Emptiness Meditations

This is the complete and utter stilling of any thought process or fleeting emotion, seeking that point of utter inner silence before any single nascent thought has even begun to stir. There is the point before mind, the void, in which no-thing stirs, no-flicker of idea, no germ of discussion, not an iota of opine, nor a flickering emotion. Total silence, sans bruit. The point before mind is empty, yet it too is impermanent for there must be in time an influx. Time stops but time must restart, that is Dao, flow cannot be held at bay. There in that point before mind one can quite literally see a tiny foetus of thought begin to impregnate the silence and one Knows that one is the thinker and not the thought. When one attains the point before mind one literally stops the world.

Constructive Thought Form Building or Imagination

I have done two of these Toltec Dreaming Practice and The Master in the Heart. One visualises a yellow rose, the other a golden lotus. We have occident and orient. One evokes the lightning strike of energy down, one builds the Antahkarana up. Unlike emptiness practice these raja yoga techniques are constructive, literally building by the focussed and intelligent use of “mind”.

The Zen and the Art of Laser Alignment / Peeling Mangoes / Laying Flooring / Cooking Dinner….

Total absorption in the action, becoming at one with the action and not rushing, having no goal orientation, just doing. No internal dialogue, the eternity of now.

There is scene in the film Fearless where the main protagonist tries to compete in planting rice, in rushing he makes a mess of it and his blind carer has to go out the next day and replant what he has planted. This is the antheses of Zen and the Art of..

His mind was in win-space and not present.

Hmnn, I am pretty sure that I could expand on these…

Heart Sutra

Perceiving that all the five skandhas are empty saves all beings from suffering.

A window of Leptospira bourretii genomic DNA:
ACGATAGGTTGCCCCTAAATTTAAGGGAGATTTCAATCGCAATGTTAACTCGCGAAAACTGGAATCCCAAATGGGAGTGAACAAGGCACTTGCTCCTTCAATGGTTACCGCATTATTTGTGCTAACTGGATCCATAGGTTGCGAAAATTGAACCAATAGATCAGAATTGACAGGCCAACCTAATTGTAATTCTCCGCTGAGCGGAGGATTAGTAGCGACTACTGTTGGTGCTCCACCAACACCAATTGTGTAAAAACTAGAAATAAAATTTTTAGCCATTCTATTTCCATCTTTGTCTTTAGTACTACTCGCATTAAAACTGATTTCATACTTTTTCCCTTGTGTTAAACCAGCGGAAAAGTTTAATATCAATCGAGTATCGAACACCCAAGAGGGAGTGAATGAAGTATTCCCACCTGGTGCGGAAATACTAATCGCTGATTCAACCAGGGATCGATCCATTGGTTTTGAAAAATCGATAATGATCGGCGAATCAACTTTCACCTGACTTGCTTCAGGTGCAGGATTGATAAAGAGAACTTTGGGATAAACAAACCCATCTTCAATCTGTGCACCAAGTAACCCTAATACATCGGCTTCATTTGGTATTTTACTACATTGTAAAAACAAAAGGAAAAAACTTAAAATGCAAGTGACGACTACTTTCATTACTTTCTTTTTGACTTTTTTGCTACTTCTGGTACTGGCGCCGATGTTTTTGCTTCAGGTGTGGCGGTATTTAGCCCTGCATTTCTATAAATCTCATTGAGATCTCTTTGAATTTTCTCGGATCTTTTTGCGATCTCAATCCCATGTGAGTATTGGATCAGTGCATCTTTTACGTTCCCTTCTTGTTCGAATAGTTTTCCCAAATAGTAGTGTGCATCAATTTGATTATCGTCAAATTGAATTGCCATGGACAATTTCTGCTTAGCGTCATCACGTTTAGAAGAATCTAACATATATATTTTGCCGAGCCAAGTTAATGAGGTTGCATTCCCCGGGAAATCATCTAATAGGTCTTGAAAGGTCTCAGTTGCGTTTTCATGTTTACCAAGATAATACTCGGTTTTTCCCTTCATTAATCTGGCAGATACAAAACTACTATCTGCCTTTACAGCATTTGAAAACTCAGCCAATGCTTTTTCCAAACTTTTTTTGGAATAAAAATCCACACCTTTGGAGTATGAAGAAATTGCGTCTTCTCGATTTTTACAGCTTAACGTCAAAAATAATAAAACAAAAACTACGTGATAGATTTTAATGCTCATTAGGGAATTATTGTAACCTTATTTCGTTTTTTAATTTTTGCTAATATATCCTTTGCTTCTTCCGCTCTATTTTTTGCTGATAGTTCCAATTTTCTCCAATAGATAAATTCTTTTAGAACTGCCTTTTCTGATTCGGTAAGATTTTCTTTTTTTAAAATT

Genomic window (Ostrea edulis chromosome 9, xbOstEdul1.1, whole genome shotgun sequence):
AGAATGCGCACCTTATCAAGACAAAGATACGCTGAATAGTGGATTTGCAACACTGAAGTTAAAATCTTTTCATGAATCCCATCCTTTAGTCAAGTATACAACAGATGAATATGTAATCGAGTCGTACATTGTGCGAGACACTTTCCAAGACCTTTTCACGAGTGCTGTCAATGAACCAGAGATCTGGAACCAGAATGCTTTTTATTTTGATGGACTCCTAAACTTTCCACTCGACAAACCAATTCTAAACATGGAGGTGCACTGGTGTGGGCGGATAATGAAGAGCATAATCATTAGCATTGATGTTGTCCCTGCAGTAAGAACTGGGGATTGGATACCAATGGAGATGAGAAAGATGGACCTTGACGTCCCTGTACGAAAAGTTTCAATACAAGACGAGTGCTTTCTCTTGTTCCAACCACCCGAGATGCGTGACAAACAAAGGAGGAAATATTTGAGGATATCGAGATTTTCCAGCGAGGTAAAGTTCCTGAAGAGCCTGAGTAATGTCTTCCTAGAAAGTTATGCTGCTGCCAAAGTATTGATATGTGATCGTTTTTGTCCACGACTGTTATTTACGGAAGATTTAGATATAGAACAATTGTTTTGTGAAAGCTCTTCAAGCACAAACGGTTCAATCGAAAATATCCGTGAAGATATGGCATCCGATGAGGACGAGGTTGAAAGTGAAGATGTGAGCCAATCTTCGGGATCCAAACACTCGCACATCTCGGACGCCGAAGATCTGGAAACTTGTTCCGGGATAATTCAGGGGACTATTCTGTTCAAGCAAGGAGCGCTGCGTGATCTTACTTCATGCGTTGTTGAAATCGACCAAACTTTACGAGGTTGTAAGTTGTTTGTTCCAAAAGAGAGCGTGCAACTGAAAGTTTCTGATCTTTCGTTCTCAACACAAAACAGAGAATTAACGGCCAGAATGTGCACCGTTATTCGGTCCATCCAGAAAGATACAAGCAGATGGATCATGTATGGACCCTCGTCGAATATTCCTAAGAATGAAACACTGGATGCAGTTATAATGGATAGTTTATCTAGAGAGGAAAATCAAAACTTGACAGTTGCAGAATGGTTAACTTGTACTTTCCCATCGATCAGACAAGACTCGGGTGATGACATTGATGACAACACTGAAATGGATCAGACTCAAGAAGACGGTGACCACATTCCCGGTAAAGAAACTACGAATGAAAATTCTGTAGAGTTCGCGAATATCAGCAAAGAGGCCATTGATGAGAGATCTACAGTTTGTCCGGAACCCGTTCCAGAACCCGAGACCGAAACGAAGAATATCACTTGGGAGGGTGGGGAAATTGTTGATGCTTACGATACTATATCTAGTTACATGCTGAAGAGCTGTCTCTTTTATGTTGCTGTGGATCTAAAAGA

Form does not differ from emptiness, emptiness does not differ from form.

Form is emptiness, emptiness is form.

No appearing, no disappearing.

No taint, no purity.

No increase, no decrease.

All Dharmas are marked with emptiness.

No cognition-no attainment.

Nirvana.

 

Unexcelled perfect enlightenment – anuttara samyak sambodhi.

 

Gate, gate, paragate, parasamgate, bodhi svaha!

 

 

Maha Prajna Paramita

Prajñāpāramitā (Sanskrit: प्रज्ञापारमिता) in Buddhism, means “the Perfection of (Transcendent) Wisdom.” The word Prajñāpāramitā combines the Sanskrit words prajñā (“wisdom”) with pāramitā (“perfection”).

Tathāgata (Devanagari: तथागत, Sanskrit: [t̪əˈtɑɡət̪ə]) is a Pali and Sanskrit word that the Buddha of the Pali Canon uses when referring to himself. The term is often thought to mean either “one who has thus gone” (tathā-gata) or “one who has thus come” (tathā-āgata). This is interpreted as signifying that the Tathagata is beyond all coming and going – beyond all transitory phenomena. However there are other interpretations and the precise original meaning of the word is not certain

Heart Sutra

Perceiving that all the five skandhas are empty saves all beings from suffering.

Form does not differ from emptiness, emptiness does not differ from form.

Form is emptiness, emptiness is form.

No appearing, no disappearing.

No taint, no purity.

No increase, no decrease.

All Dharmas are marked with emptiness.

No cognition-no attainment.

Nirvana.

 

Unexcelled perfect enlightenment – anuttara samyak sambodhi.

 

Gate, gate, paragate, parasamgate, bodhi svaha!

——————————-

 

Maha Prajna Paramita

Prajñāpāramitā (Sanskrit: प्रज्ञापारमिता) in Buddhism, means “the Perfection of (Transcendent) Wisdom.” The word Prajñāpāramitā combines the Sanskrit words prajñā (“wisdom”) with pāramitā (“perfection”).

 

प्रज्ञापारमिता)

Tathāgata (Devanagari: तथागत, Sanskrit: [t̪əˈtɑɡət̪ə]) is a Pali and Sanskrit word that the Buddha of the Pali Canon uses when referring to himself. The term is often thought to mean either “one who has thus gone” (tathā-gata) or “one who has thus come” (tathā-āgata). This is interpreted as signifying that the Tathagata is beyond all coming and going – beyond all transitory phenomena. However there are other interpretations and the precise original meaning of the word is not certain